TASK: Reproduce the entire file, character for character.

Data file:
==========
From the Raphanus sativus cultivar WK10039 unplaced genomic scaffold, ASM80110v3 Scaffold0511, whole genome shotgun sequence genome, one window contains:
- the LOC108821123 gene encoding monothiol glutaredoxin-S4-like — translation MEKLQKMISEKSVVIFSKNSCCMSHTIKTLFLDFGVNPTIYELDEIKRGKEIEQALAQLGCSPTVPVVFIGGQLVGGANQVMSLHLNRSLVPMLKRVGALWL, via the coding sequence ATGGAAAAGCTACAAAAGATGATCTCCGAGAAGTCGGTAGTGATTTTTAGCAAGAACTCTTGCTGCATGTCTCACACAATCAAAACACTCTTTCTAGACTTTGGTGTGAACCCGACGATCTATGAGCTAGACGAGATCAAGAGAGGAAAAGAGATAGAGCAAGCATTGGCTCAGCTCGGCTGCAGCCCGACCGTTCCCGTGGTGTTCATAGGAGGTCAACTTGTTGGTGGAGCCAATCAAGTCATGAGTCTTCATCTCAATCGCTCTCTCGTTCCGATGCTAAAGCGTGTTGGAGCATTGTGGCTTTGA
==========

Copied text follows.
From the Raphanus sativus cultivar WK10039 unplaced genomic scaffold, ASM80110v3 Scaffold0511, whole genome shotgun sequence genome, one window contains:
- the LOC108821123 gene encoding monothiol glutaredoxin-S4-like — translation MEKLQKMISEKSVVIFSKNSCCMSHTIKTLFLDFGVNPTIYELDEIKRGKEIEQALAQLGCSPTVPVVFIGGQLVGGANQVMSLHLNRSLVPMLKRVGALWL, via the coding sequence ATGGAAAAGCTACAAAAGATGATCTCCGAGAAGTCGGTAGTGATTTTTAGCAAGAACTCTTGCTGCATGTCTCACACAATCAAAACACTCTTTCTAGACTTTGGTGTGAACCCGACGATCTATGAGCTAGACGAGATCAAGAGAGGAAAAGAGATAGAGCAAGCATTGGCTCAGCTCGGCTGCAGCCCGACCGTTCCCGTGGTGTTCATAGGAGGTCAACTTGTTGGTGGAGCCAATCAAGTCATGAGTCTTCATCTCAATCGCTCTCTCGTTCCGATGCTAAAGCGTGTTGGAGCATTGTGGCTTTGA